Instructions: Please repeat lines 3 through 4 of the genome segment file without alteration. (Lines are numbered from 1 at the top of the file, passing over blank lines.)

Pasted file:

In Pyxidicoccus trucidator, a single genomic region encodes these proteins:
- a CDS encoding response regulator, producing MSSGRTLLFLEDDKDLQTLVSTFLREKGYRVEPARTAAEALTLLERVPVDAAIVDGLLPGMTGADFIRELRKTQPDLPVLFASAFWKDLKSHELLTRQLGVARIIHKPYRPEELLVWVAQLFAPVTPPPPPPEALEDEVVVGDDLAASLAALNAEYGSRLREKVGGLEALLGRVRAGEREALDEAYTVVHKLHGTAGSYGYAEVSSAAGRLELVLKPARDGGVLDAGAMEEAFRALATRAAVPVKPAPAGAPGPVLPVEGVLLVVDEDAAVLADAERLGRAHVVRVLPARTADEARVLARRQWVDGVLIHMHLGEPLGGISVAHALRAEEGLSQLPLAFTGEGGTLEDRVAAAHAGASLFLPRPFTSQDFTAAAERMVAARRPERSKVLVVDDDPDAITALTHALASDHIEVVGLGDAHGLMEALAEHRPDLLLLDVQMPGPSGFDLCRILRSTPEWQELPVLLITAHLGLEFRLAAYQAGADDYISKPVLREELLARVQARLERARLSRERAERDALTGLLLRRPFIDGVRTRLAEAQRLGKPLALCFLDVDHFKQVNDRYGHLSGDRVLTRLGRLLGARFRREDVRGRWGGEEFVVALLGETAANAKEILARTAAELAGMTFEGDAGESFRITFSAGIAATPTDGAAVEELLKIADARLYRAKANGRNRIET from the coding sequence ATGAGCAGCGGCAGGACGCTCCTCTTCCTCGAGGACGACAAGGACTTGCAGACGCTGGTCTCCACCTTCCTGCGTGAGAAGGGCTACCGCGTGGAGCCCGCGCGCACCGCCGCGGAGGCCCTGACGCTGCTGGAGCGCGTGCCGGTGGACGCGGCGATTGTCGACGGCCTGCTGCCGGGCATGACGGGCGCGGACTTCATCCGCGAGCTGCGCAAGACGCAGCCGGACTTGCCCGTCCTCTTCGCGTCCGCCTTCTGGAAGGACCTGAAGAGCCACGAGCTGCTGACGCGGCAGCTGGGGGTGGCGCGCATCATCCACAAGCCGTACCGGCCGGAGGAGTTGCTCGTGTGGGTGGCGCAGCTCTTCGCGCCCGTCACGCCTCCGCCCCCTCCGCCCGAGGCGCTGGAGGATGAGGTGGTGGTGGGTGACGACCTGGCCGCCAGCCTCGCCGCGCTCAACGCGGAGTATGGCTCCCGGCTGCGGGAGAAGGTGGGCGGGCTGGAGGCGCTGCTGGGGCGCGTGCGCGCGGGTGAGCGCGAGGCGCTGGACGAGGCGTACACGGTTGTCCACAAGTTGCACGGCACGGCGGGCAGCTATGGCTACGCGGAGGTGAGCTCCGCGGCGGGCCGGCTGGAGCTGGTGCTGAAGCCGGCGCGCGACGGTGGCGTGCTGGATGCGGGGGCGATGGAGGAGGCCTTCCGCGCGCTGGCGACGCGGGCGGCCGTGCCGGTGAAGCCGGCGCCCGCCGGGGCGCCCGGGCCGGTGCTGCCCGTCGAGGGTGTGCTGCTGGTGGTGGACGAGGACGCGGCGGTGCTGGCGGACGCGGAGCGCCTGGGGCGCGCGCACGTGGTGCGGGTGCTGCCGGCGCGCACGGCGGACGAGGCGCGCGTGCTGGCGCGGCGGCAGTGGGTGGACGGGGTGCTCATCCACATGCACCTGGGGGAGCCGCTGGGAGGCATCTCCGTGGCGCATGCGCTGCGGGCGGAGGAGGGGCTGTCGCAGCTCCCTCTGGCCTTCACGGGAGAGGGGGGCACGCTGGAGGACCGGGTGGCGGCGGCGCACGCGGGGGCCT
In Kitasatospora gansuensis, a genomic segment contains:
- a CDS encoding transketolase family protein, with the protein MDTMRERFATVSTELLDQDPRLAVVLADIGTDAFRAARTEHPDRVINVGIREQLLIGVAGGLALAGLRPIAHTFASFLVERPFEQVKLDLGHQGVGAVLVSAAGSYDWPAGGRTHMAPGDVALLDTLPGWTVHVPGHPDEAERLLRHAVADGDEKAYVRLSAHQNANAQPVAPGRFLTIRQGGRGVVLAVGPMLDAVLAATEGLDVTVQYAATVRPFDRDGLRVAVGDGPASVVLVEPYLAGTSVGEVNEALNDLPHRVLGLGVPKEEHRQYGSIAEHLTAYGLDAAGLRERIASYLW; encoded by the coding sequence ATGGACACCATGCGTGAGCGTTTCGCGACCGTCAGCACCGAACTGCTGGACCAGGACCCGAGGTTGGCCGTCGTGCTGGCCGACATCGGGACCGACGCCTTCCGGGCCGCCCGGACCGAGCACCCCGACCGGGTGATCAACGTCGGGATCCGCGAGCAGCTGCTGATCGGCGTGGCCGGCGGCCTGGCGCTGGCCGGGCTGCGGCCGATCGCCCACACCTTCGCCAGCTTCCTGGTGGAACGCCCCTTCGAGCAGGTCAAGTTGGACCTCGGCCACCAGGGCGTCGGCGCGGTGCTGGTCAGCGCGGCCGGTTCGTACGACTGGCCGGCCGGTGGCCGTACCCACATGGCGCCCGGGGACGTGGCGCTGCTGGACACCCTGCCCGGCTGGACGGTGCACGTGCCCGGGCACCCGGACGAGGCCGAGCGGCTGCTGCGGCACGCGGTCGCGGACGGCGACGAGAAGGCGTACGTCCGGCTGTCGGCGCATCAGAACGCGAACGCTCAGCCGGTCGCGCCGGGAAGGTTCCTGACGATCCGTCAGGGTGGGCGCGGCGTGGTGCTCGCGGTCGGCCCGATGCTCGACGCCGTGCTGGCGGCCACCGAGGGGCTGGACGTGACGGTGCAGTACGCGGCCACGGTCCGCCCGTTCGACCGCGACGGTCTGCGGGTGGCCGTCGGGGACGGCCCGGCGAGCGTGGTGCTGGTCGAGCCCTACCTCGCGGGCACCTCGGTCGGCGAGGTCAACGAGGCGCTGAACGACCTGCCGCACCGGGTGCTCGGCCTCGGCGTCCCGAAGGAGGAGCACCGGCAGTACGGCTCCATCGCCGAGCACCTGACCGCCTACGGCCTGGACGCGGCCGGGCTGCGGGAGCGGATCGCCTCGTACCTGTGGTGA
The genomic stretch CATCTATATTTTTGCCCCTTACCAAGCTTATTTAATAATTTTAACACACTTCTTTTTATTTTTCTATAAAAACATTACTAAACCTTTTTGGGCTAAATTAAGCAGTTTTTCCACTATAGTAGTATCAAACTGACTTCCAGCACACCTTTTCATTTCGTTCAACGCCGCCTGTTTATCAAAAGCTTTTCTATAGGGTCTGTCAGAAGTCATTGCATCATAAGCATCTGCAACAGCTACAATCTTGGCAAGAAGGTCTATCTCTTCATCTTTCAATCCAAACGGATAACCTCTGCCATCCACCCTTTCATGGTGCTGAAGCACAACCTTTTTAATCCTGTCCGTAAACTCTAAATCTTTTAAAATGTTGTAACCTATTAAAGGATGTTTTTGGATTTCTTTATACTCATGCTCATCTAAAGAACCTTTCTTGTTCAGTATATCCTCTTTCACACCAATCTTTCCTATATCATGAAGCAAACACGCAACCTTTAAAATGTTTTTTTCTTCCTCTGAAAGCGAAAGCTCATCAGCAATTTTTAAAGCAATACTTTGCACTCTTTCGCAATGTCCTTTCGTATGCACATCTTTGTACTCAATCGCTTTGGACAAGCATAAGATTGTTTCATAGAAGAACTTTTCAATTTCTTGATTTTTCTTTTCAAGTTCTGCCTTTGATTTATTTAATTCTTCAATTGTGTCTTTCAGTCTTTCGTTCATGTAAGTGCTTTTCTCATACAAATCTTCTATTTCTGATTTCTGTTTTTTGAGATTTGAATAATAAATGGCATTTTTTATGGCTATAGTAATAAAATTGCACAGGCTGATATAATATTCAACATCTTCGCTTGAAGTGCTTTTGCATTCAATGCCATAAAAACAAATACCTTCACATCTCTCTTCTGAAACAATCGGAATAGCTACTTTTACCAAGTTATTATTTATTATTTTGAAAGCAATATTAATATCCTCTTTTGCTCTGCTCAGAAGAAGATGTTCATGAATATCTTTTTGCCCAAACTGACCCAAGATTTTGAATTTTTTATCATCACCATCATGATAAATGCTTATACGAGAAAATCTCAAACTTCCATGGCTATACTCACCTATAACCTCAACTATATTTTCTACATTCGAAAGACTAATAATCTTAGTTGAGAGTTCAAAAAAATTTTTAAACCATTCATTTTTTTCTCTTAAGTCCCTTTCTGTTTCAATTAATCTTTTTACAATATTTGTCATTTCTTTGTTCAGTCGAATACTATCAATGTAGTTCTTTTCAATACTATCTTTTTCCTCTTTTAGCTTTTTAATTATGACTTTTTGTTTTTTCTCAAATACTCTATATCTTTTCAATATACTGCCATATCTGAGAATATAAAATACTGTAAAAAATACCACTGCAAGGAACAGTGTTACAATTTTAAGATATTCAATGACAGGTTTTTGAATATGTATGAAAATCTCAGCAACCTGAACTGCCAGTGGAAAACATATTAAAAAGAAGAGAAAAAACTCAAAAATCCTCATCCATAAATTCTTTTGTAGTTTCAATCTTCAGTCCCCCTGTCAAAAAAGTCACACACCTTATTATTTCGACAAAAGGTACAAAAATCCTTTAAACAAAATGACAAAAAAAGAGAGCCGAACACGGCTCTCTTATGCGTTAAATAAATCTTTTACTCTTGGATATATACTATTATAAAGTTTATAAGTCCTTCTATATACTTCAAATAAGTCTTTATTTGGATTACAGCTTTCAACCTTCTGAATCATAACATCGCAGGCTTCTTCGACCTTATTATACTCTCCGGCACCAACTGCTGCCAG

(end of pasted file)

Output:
In Kitasatospora gansuensis, a genomic segment contains:
- a CDS encoding transketolase family protein, with the protein MDTMRERFATVSTELLDQDPRLAVVLADIGTDAFRAARTEHPDRVINVGIREQLLIGVAGGLALAGLRPIAHTFASFLVERPFEQVKLDLGHQGVGAVLVSAAGSYDWPAGGRTHMAPGDVALLDTLPGWTVHVPGHPDEAERLLRHAVADGDEKAYVRLSAHQNANAQPVAPGRFLTIRQGGRGVVLAVGPMLDAVLAATEGLDVTVQYAATVRPFDRDGLRVAVGDGPASVVLVEPYLAGTSVGEVNEALNDLPHRVLGLGVPKEEHRQYGSIAEHLTAYGLDAAGLRERIASYLW; encoded by the coding sequence ATGGACACCATGCGTGAGCGTTTCGCGACCGTCAGCACCGAACTGCTGGACCAGGACCCGAGGTTGGCCGTCGTGCTGGCCGACATCGGGACCGACGCCTTCCGGGCCGCCCGGACCGAGCACCCCGACCGGGTGATCAACGTCGGGATCCGCGAGCAGCTGCTGATCGGCGTGGCCGGCGGCCTGGCGCTGGCCGGGCTGCGGCCGATCGCCCACACCTTCGCCAGCTTCCTGGTGGAACGCCCCTTCGAGCAGGTCAAGTTGGACCTCGGCCACCAGGGCGTCGGCGCGGTGCTGGTCAGCGCGGCCGGTTCGTACGACTGGCCGGCCGGTGGCCGTACCCACATGGCGCCCGGGGACGTGGCGCTGCTGGACACCCTGCCCGGCTGGACGGTGCACGTGCCCGGGCACCCGGACGAGGCCGAGCGGCTGCTGCGGCACGCGGTCGCGGACGGCGACGAGAAGGCGTACGTCCGGCTGTCGGCGCATCAGAACGCGAACGCTCAGCCGGTCGCGCCGGGAAGGTTCCTGACGATCCGTCAGGGTGGGCGCGGCGTGGTGCTCGCGGTCGGCCCGATGCTCGACGCCGTGCTGGCGGCCACCGAGGGGCTGGACGTGACGGTGCAGTACGCGGCCACGGTCCGCCCGTTCGACCGCGACGGTCTGCGGGTGGCCGTCGGGGACGGCCCGGCGAGCGTGGTGCTGGTCGAGCCCTACCTCGCGGGCACCTCGGTCGGCGAGGTCAACGAGGCGCTGAACGACCTGCCGCACCGGGTGCTCGGCCTCGGCGTCCCGAAGGAGGAGCACCGGCAGTACGGCTCCATCGCCGAGCACCTGACCGCCTACGGCCTGGACGCGGCCGGGCTGCGGGAGCGGATCGCCTCGTACCTGTGGTGA